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Ybor City Building Projects Turn Tampa Bay Green

Bryan Roberts (right) and Rudy Arnauts at the Roosevelt building in Ybor City. - Julie Busch
Bryan Roberts (right) and Rudy Arnauts at the Roosevelt building in Ybor City. - Julie Busch
People going "green'' are all around us driving green cars, buying eco-friendly appliances, eating organic foods. Many are doing simple things like buying water filters in an attempt to use fewer plastic water bottles, while others are making larger investments by switching to more earth-friendly, nonautomotive modes of transportation. But a group of developers in Ybor City are taking "green'' to the next level and making money doing it by building office complexes that save on energy costs and literally turn "green'' ideas into action on a large scale.

One of these groups, Team Project 3.0, is out to show the Tampa Bay region (and the world) that it takes little more than a collaboration of ideas to get things done. The three men behind the Project Rudy Arnauts, Steve Francois and Bryan Roberts set out a couple of years ago to turn the abandoned 100-year-old Roosevelt building (where President Teddy Roosevelt reportedly kept his horses during the Rough Riders era) in Ybor City into a completely self-sufficient, sustainable development. And to engage the community in the process with a documentary they call "Web 2.0."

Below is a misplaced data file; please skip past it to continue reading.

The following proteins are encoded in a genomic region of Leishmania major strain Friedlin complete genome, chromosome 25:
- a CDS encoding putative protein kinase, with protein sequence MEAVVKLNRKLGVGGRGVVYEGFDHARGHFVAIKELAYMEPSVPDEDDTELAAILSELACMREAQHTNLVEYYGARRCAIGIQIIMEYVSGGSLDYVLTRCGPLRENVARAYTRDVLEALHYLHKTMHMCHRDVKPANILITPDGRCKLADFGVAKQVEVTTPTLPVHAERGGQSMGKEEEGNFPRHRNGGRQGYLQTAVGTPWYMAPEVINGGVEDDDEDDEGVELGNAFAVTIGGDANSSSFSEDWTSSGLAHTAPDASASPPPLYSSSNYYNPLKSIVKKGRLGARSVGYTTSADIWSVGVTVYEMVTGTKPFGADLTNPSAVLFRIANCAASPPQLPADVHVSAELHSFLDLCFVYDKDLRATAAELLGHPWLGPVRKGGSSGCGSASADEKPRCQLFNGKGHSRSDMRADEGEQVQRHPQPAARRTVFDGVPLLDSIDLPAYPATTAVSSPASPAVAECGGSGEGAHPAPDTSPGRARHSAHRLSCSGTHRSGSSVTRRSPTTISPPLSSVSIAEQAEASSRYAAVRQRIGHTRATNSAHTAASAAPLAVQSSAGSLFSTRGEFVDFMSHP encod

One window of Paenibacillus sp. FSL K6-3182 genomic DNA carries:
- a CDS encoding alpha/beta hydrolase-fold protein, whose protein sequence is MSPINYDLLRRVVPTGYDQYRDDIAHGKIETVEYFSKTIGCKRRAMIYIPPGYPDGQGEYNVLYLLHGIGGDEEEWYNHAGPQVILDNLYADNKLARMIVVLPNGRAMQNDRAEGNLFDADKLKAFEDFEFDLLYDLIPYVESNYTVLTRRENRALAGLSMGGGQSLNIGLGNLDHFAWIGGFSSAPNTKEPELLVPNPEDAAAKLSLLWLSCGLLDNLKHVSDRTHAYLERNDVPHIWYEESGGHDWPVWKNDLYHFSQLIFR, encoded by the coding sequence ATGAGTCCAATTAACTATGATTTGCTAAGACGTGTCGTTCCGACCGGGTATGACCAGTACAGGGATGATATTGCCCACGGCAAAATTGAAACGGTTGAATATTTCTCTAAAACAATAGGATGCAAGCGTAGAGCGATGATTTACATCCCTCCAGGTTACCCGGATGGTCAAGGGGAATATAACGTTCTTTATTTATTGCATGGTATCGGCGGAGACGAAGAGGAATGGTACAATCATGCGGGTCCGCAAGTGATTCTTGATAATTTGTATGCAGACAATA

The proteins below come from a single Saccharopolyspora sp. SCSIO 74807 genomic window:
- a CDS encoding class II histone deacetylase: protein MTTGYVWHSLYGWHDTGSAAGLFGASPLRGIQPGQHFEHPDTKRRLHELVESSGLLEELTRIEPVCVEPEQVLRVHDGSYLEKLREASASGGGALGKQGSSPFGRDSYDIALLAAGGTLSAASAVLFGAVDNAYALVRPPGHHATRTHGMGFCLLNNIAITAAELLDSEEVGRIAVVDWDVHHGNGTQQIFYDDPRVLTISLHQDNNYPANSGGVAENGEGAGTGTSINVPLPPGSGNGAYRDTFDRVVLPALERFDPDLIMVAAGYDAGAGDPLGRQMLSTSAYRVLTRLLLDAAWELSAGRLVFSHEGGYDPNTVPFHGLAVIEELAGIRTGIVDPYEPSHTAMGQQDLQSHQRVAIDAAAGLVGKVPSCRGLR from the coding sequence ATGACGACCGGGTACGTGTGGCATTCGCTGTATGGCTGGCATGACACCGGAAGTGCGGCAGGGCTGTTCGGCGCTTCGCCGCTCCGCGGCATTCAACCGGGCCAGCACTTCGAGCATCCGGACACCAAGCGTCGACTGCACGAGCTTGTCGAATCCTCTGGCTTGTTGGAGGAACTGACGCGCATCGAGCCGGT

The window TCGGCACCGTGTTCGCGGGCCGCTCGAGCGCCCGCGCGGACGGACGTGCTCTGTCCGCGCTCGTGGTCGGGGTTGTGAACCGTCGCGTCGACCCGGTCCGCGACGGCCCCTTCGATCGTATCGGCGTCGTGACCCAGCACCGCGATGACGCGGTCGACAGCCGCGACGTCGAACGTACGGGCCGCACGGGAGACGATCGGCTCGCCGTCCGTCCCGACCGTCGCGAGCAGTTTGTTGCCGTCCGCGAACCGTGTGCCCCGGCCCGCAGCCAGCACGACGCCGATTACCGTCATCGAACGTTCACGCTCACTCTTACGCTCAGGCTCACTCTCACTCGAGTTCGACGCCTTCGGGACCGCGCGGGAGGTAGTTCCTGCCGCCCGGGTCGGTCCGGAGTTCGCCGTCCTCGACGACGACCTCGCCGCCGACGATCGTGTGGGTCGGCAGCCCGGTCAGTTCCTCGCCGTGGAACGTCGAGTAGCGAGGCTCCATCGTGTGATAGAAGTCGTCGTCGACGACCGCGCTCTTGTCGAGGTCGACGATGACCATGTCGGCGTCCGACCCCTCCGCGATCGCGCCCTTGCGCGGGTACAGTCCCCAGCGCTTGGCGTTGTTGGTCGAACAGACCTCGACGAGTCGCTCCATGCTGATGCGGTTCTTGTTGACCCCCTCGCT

For the team, this web component is crucial to the success of their project. When they approached owner and infamous Tampa businessman Joe Redner about renovating the building, he told them he didn't want to spend any money on it. Steve's response? OK, we'll do it anyway. And so they began, with no money but lots of ideas and energy.

Their team has since grown to include more than 50 businesses and individuals. And what they did have, it turns out, was far more important than what they didn't. Key was the idea that the Internet could be used to tackle and complete real-world projects following "green'' principles.